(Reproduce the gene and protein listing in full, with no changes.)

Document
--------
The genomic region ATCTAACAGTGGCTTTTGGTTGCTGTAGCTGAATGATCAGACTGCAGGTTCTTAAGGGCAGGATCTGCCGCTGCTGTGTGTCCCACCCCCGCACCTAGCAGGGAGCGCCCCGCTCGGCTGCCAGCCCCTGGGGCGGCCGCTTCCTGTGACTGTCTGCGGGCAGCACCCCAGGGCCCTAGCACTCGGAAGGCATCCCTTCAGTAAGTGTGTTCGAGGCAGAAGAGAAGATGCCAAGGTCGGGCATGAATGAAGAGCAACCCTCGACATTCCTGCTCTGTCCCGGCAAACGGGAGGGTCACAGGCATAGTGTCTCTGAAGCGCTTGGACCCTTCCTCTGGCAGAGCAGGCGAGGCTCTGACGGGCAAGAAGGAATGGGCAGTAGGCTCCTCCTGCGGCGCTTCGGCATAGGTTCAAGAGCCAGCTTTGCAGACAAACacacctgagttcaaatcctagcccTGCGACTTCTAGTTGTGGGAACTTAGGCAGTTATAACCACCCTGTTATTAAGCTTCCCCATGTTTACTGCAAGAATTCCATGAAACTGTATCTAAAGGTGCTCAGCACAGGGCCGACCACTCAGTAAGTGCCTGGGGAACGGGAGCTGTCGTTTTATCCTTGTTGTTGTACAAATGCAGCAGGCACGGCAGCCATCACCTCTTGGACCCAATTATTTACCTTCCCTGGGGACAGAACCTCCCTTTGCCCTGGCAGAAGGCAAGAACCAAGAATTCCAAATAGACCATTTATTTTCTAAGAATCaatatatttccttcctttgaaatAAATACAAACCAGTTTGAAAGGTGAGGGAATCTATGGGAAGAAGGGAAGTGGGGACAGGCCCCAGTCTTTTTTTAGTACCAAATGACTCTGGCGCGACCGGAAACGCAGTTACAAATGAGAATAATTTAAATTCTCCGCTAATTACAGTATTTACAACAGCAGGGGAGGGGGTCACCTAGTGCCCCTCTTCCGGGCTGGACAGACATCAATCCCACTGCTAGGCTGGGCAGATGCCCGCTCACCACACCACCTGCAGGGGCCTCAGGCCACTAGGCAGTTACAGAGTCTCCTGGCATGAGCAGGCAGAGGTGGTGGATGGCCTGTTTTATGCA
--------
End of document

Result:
The genomic region ATCTAACAGTGGCTTTTGGTTGCTGTAGCTGAATGATCAGACTGCAGGTTCTTAAGGGCAGGATCTGCCGCTGCTGTGTGTCCCACCCCCGCACCTAGCAGGGAGCGCCCCGCTCGGCTGCCAGCCCCTGGGGCGGCCGCTTCCTGTGACTGTCTGCGGGCAGCACCCCAGGGCCCTAGCACTCGGAAGGCATCCCTTCAGTAAGTGTGTTCGAGGCAGAAGAGAAGATGCCAAGGTCGGGCATGAATGAAGAGCAACCCTCGACATTCCTGCTCTGTCCCGGCAAACGGGAGGGTCACAGGCATAGTGTCTCTGAAGCGCTTGGACCCTTCCTCTGGCAGAGCAGGCGAGGCTCTGACGGGCAAGAAGGAATGGGCAGTAGGCTCCTCCTGCGGCGCTTCGGCATAGGTTCAAGAGCCAGCTTTGCAGACAAACacacctgagttcaaatcctagcccTGCGACTTCTAGTTGTGGGAACTTAGGCAGTTATAACCACCCTGTTATTAAGCTTCCCCATGTTTACTGCAAGAATTCCATGAAACTGTATCTAAAGGTGCTCAGCACAGGGCCGACCACTCAGTAAGTGCCTGGGGAACGGGAGCTGTCGTTTTATCCTTGTTGTTGTACAAATGCAGCAGGCACGGCAGCCATCACCTCTTGGACCCAATTATTTACCTTCCCTGGGGACAGAACCTCCCTTTGCCCTGGCAGAAGGCAAGAACCAAGAATTCCAAATAGACCATTTATTTTCTAAGAATCaatatatttccttcctttgaaatAAATACAAACCAGTTTGAAAGGTGAGGGAATCTATGGGAAGAAGGGAAGTGGGGACAGGCCCCAGTCTTTTTTTAGTACCAAATGACTCTGGCGCGACCGGAAACGCAGTTACAAATGAGAATAATTTAAATTCTCCGCTAATTACAGTATTTACAACAGCAGGGGAGGGGGTCACCTAGTGCCCCTCTTCCGGGCTGGACAGACATCAATCCCACTGCTAGGCTGGGCAGATGCCCGCTCACCACACCACCTGCAGGGGCCTCAGGCCACTAGGCAGTTACAGAGTCTCCTGGCATGAGCAGGCAGAGGTGGTGGATGGCCTGTTTTATGCA